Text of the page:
Total Pageviews

Thursday, December 1, 2016

The Writer's Life 12/1 - Oddities

Here's a fun list of historical oddities compiled in an article by Jamie Frater, founder of, edited to half its original length by yours truly:
In 1900 Maria Salome, 20, made her grand debut as the first female bullfighter. She became incredibly popular and acclaimed. Soon the Spanish government deemed it immoral for a woman to be a bullfighter and outlawed it. Undeterred, Maria pulled off her wig and announced she was a man, Agustin Rodigriquez. The announcement backfired. Spaniards hated him for the ruse. It ended his career.
When Pope Paul VI died in 1978, it was the beginning of the year of three Popes. Albino Luciani, Pope John Paul I, followed. 33 days later he died, apparently of a heart attack. An autopsy was not performed. Since then conspiracy theories have abounded. Many believe he was murdered either by communists or Freemasons who had infiltrated the Church at its highest echelons. Mario Puzo and Francis Ford Coppola were influenced by the events while writing the screenplay for The Godfather III (1990)
Speaking of strange deaths, in 1979 a 58 year old man and his 53 year old wife died from spending too much time in their hot tub. Both suffered from high blood pressure. They fell asleep after drinking heavily. The autopsy revealed they died of a combination of heart disease and alcohol poisoning.
In 1821 the Ottoman empire occupied Greece. In the middle of a battle the Turks ran out of bullets and proposed to destroy the Acropolis to use the lead cores of its columns to make ammunition. When the Greeks got wind of this they gathered up their bullets and sent them to the Turks to use against themselves. Unfortunately, this has never been verified.
Rebecca Yorke, an English medium, was the last person convicted under the Witchcraft Act of 1735. She was arrested in 1944 and found guilty of being a witch because of claims she was defrauding the public by exploiting wartime fears. During seances, agents fed Yorke false names. Naturally, she provided elaborate details on their fate. She was convicted, fined five pounds and forced to make a pledge to cease and desist.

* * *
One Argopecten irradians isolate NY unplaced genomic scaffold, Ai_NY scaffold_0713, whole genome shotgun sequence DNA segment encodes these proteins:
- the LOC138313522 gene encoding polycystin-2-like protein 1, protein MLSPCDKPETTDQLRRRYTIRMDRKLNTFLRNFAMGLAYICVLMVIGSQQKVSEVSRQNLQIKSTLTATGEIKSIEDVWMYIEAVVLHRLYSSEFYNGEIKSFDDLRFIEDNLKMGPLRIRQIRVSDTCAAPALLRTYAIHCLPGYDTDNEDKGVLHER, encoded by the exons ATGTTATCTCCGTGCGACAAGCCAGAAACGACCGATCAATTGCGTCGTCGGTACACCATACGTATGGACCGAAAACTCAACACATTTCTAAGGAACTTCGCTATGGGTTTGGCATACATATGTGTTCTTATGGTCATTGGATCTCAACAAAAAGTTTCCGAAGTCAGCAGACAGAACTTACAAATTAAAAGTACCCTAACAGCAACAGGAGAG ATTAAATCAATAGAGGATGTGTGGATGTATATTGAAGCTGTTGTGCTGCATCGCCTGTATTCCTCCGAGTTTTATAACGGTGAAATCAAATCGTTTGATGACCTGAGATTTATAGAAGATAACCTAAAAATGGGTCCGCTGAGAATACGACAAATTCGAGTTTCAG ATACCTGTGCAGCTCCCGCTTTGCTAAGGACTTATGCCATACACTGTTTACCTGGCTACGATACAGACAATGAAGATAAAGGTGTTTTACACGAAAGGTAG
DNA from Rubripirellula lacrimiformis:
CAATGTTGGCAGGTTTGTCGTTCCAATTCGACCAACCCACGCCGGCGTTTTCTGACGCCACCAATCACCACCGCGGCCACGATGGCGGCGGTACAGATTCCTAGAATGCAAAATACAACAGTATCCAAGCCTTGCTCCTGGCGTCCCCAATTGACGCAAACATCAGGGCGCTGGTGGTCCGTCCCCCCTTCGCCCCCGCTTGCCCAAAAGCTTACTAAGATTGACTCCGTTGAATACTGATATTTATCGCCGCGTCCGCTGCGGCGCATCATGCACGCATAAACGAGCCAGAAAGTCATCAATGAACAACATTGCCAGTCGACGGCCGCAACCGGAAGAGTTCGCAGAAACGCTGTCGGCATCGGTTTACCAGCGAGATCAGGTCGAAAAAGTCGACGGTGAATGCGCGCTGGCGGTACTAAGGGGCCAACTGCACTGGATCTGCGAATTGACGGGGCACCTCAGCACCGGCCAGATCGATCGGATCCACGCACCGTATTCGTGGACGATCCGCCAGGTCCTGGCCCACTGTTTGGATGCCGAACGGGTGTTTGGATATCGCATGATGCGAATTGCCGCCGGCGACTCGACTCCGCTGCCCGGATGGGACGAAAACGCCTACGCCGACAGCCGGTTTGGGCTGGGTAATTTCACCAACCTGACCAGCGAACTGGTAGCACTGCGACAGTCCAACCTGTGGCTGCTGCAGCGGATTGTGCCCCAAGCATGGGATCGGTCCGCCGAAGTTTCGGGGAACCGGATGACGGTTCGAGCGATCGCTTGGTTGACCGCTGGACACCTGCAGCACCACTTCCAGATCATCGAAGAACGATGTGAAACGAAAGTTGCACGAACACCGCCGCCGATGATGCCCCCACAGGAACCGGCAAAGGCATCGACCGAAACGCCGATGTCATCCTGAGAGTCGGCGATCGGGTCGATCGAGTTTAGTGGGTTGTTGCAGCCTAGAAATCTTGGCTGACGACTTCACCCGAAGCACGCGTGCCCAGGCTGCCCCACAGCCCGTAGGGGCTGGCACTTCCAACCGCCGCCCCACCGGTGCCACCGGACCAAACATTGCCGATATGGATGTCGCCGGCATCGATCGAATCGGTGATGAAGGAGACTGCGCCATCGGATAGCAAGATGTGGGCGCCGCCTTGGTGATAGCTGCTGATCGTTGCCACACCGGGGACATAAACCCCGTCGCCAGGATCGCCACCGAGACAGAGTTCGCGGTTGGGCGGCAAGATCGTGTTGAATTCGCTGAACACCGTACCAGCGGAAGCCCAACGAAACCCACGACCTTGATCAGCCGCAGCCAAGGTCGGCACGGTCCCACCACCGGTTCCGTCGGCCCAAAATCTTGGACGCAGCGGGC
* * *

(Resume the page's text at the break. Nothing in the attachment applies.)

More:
On May 19, 1780 an unusual darkening of the day sky was observed over New England and parts of Canada. It is believed to have been caused by a combination of smoke from forest fires, a thick fog and cloud cover. The darkness was so complete that candles were required from noon on. It did not disperse until the middle of the next night. Several days before, the sun appeared to be red and the sky yellow. Soot collected in rivers and in puddles. The moon appeared red.
Chief Mkwawa, a tribal leader in German East Africa (now mostly the mainland part of Tanzania), opposed colonization. He conducted guerrilla warfare, harassing the Germans until 1898, when he was surrounded. He shot himself rather than be captured. The Germans removed his head as a trophy and sent his skull to a museum. Years later the British wanted it as a thank you gift to Tanganyika for their support during the WWI and even had it stipulated in a clause of the Treaty of Versailles. The skull was returned in 1954 and can now be seen in a memorial museum in Kalenga.
Cleopatra bathed in donkey’s milk, Mary Queen of Scots in wine, George Sand in cows milk and honey, and Isabeau of France in asses’ milk, which she followed with a rubdown of her skin with crocodile glands and the brains of boars. For thousands of years women slowly poisoned themselves by wearing makeup called ceruse, a lead powder. They also used rouge that contained mercury, which led to birth defects and miscarriages.

I brought out Christmas-themed books for the first time today, and four of them sold. My thanks to the buyers. The oddest sale of the day went to a Hacidic gentleman looking for a Kosher deli. He bought Body Parts by Tan Ooi Boon, non-fiction about a British psycho who murdered as he traveled. The highlight of the session was a visit from Andu, a Romanian artist in his 20's who has had mental issues. He brought me a photo-sized picture of one of his works, which he printed from his PC. I was unable to find the exact one online, but the one below is very similar. The kid is talented. May he have a long, prosperous career in the field.

No comments:

Post a Comment